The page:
Labour MP John Mann said: "You and others at the group were totally out of your depth in expanding the size of the Co-op so quickly and it's that attempt to grow so rapidly... which has led to this catastrophe."
But Mr Marks, who started his career stacking shelves at the Co-operative, denied this.
Asked if the bank was an "innocent victim" from the financial crisis, Mr Marks said "Yes".
He said regulators have "shifted the goalposts" on how much buffer capital the bank must hold to protect it from future crises, adding the Lloyds deal would have helped solve its capital problems.
And he said its takeover of Britannia Building Society in 2009 - which has been blamed for the bank's multimillion-pound losses - was only a mistake in "hindsight", adding other executives were the driving force behind the merger.
"I think disastrous error is harsh but it certainly was an error," said Mr Marks. He added the Co-op relied on its accountants KPMG for due diligence on the deal.
However, Mr Marks said he repeatedly warned the group that it was trying to do too much - citing operations including supermarkets, car sales, insurance, banking and funerals - and said there was a "degree of inevitability" about the current crisis.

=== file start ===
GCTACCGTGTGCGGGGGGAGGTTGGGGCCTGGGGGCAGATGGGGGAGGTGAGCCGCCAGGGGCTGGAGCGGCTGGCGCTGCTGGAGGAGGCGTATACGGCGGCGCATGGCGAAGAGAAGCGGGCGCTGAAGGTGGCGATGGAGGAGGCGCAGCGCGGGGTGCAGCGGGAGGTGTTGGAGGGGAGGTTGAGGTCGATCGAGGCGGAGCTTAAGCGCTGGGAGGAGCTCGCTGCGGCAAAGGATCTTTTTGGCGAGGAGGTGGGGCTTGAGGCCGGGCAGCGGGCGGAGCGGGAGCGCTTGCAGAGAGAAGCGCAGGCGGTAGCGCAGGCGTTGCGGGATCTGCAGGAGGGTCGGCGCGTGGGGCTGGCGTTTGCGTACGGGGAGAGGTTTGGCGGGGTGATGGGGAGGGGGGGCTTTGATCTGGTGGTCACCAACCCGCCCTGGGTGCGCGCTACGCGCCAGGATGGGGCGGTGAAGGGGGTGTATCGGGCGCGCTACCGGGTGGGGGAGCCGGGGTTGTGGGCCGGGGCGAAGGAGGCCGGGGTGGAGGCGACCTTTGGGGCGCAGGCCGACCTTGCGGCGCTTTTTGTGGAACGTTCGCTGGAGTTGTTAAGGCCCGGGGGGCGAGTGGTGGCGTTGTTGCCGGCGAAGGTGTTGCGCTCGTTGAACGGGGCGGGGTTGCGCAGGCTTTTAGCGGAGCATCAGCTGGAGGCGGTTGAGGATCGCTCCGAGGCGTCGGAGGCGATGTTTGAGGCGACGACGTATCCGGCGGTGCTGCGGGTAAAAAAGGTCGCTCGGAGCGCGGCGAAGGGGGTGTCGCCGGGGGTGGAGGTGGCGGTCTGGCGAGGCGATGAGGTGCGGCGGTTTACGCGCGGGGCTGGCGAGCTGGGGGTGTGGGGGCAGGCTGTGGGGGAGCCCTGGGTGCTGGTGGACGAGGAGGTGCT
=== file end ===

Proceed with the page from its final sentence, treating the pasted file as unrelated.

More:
"I spent my life, 45 years, working for the Co-operative. I believe in its values and it's a tragedy what's happened for the group, for the movement and for me personally," he said.
The Co-op is expected to finalise details on its banking rescue plan in the coming days.
In a letter to the committee, former Co-operative Bank boss Neville Richardson admitted the loans acquired with the Britannia - which he ran before it was acquired by the Co-op in 2009 - were a "key factor" behind the bank's woes.
Mr Richardson was asked by committee members to submit further details after providing "apparently conflicting" evidence with Prudential Regulation Authority boss Andrew Bailey.
Mr Richardson told the cross-party group of MPs in September that the Britannia loans were not solely to blame for the financial troubles at the Co-op Bank, insisting the bad debts only accounted for a third of the bank's impairments.
But Mr Bailey wrote to the committee after his hearing insisting the Britannia assets had contributed a "significant proportion" - more than 75% - of the Co-op's losses and were the most vulnerable to stress.
In his follow-up letter to the committee, Mr Richardson said he stands by his original evidence but said he agreed with Mr Bailey that the Britannia loans were a "significant" or "key factor".
He also claimed that Mr Bailey based his calculations on a different total loan loss figure, adding that by using £1.6 billion as the overall impairment charge meant Britannia loans did only account for around a third.
Chair of the Treasury Select Committee Andrew Tyrie said: "Being owned by a mutual, the Co-op Bank differed from most of its competitors. But on today's evidence, its shortcomings did not.
"A lack of personal accountability at senior levels, ineffective corporate governance and insufficient experience and expertise among those taking the decisions; this has become a familiar story."